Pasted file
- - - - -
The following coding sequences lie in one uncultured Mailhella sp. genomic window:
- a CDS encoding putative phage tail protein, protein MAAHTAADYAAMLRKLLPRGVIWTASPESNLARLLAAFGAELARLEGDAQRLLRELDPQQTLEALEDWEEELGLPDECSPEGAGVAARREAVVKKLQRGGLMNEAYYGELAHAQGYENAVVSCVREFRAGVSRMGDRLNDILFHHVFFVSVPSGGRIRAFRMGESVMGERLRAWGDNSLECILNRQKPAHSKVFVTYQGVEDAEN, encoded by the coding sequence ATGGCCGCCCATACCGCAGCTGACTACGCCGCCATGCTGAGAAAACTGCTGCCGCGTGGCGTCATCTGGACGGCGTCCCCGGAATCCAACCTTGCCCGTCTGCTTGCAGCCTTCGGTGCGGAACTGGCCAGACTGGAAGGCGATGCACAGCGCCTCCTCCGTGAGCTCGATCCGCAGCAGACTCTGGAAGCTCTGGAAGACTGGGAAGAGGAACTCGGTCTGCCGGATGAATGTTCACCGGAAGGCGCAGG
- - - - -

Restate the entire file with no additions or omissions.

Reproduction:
The following coding sequences lie in one uncultured Mailhella sp. genomic window:
- a CDS encoding putative phage tail protein, protein MAAHTAADYAAMLRKLLPRGVIWTASPESNLARLLAAFGAELARLEGDAQRLLRELDPQQTLEALEDWEEELGLPDECSPEGAGVAARREAVVKKLQRGGLMNEAYYGELAHAQGYENAVVSCVREFRAGVSRMGDRLNDILFHHVFFVSVPSGGRIRAFRMGESVMGERLRAWGDNSLECILNRQKPAHSKVFVTYQGVEDAEN, encoded by the coding sequence ATGGCCGCCCATACCGCAGCTGACTACGCCGCCATGCTGAGAAAACTGCTGCCGCGTGGCGTCATCTGGACGGCGTCCCCGGAATCCAACCTTGCCCGTCTGCTTGCAGCCTTCGGTGCGGAACTGGCCAGACTGGAAGGCGATGCACAGCGCCTCCTCCGTGAGCTCGATCCGCAGCAGACTCTGGAAGCTCTGGAAGACTGGGAAGAGGAACTCGGTCTGCCGGATGAATGTTCACCGGAAGGCGCAGG